Oil and the Casablanca Mentality

French Captain Renault: (loudly) Everybody is to leave here immediately! This cafe is closed until further notice! (An angry murmur starts among the crowd.)

Renault: Clear the room at once!

(Rick comes quickly up to Renault.)

Rick: How can you close me up? On what grounds?

Renault: I am shocked, shocked to find that gambling is going on in here!

(The croupier comes out of the gambling room and up to Renault.)

Croupier: (handing Renault a roll of bills) Your winnings, sir.

Renault: Oh. Thank you very much. (turns to the crowd again) Everybody out at once!

This scene from Casablanca, my favorite movie, reminds me of the attitude of the Bush administration and corporate America toward the looming oil crisis. In early 2005, the stock market took a plunge as gas prices rose. Spiking oil prices seems to have caught the stock market off guard. While acting surprised, corporate conglomerates collected their profits and ignored the obvious repercussions and alternatives.

We're not in a crisis yet, despite the recent surge in local gasoline prices and crude oil soaring above $50 a barrel. These are short-term symptoms of a long-term problem: we are going to run out of oil, possibly by the end of the century. Long before then, production of oil will peak, and then start to decline. This peak may be just a few years away (AP article by Matt Crenson, Associated Press, May 31, 2005). While supplies dwindle, demand for oil is sky-rocketing as worldwide industrialization expands.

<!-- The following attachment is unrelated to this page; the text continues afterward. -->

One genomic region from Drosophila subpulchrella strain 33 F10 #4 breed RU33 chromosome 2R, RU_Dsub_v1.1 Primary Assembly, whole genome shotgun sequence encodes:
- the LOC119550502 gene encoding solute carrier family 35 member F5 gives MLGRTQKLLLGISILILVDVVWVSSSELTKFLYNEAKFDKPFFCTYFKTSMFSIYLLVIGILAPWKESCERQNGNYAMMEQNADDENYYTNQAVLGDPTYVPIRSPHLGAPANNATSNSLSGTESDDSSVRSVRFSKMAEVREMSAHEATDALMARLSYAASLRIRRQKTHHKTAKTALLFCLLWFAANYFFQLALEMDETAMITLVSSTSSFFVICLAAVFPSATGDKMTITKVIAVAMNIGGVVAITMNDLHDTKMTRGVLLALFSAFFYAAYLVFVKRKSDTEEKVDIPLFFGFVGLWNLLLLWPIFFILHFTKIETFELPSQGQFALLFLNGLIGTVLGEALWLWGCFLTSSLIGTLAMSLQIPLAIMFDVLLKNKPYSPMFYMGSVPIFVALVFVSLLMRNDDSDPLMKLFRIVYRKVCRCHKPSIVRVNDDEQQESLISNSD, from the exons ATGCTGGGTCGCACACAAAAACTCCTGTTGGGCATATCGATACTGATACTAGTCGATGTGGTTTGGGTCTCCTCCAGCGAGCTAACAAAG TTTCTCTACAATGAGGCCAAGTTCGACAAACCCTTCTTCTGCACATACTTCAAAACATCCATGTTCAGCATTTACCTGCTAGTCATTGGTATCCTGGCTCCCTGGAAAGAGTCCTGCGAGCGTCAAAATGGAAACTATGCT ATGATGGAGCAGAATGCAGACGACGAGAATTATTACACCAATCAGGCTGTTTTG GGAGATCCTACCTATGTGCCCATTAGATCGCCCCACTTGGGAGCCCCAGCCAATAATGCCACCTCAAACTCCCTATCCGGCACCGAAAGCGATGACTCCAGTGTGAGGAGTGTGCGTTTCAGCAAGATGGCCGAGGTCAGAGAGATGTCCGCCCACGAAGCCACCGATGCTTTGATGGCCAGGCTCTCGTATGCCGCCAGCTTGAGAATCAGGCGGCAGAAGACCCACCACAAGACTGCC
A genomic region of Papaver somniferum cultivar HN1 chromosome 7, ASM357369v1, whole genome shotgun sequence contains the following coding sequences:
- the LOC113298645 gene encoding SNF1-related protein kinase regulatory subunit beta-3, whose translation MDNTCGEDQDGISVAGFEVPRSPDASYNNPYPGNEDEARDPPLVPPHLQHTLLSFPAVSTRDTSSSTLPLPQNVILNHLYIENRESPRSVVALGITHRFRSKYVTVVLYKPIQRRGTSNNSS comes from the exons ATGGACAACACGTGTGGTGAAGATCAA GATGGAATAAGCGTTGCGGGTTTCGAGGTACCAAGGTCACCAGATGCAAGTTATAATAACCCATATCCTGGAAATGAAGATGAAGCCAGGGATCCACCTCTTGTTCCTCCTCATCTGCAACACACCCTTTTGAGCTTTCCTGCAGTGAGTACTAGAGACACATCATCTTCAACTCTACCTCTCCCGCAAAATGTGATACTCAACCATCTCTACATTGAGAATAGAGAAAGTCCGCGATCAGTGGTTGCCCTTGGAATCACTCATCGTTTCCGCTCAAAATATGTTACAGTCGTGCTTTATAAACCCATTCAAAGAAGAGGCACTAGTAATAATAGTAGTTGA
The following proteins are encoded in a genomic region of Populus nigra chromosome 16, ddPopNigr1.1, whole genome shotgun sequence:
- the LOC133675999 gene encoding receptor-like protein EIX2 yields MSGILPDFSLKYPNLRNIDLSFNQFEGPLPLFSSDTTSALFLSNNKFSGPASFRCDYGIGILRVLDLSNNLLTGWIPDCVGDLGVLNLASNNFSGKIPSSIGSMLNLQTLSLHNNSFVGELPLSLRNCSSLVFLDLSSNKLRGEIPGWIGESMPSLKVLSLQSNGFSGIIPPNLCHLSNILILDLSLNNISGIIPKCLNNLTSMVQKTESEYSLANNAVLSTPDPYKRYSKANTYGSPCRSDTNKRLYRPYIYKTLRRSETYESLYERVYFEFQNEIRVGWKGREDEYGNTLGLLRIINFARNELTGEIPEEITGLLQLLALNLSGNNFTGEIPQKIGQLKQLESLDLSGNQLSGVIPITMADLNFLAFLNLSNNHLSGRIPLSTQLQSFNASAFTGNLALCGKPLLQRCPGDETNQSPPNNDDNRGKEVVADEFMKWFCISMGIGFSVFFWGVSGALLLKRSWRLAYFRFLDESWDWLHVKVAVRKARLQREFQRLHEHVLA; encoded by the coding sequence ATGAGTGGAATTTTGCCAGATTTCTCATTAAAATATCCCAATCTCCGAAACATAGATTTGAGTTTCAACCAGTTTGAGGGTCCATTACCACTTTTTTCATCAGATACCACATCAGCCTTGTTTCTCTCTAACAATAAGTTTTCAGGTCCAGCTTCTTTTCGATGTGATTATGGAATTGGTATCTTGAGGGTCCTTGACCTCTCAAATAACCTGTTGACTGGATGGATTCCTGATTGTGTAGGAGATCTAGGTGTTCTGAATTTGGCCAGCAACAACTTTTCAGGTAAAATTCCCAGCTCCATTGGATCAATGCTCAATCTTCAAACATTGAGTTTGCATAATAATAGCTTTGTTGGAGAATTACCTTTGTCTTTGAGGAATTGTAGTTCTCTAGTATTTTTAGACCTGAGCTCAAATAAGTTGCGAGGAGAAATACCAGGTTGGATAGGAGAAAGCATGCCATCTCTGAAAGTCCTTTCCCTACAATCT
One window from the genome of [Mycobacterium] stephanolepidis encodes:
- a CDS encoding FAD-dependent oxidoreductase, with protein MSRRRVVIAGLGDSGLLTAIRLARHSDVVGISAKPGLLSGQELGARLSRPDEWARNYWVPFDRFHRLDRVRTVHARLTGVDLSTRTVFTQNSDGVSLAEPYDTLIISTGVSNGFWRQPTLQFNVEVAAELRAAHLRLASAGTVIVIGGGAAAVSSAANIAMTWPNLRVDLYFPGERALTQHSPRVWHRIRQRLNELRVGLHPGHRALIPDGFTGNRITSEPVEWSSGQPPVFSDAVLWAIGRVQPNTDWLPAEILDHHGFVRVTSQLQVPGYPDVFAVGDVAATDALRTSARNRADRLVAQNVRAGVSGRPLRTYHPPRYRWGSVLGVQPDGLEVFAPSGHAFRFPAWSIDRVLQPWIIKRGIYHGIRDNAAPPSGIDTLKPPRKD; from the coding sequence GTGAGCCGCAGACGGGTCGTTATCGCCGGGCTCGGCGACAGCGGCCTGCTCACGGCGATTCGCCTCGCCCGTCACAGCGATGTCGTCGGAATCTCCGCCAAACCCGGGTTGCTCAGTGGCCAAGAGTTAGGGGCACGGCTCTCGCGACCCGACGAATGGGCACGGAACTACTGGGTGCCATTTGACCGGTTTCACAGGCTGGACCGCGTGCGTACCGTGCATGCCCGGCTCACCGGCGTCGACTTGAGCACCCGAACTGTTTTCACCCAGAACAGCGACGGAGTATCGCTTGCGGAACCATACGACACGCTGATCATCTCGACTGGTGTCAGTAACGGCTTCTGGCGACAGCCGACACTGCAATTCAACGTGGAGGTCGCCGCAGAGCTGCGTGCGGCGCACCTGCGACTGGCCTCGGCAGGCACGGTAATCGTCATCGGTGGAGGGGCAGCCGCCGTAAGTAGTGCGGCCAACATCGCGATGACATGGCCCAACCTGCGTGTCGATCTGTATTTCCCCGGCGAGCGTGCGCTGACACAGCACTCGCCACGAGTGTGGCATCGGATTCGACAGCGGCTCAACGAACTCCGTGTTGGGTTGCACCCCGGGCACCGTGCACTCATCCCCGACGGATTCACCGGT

Is this news? No, it's obvious. But the powers that be seem to be responding poorly to these inevitabilities.

Rather than encouraging (if not mandating) conservation and adopting aggressive alternative energy research, the current administration prefers two other strategies: 1) drilling in the Alaska nature preserve, and 2) occupying both Afghanistan, a globally strategic country with a major oil pipeline, and Iraq, the third largest oil-producing country behind Saudi Arabia and Iran. Remember that.

The "free" market responds to economic crises by raising prices and increasing production, but this could hasten the breakdown of the worldwide economy while oil runs dry. As Matt Crenson's article says, "When it comes to oil, Mother Nature trumps Adam Smith."

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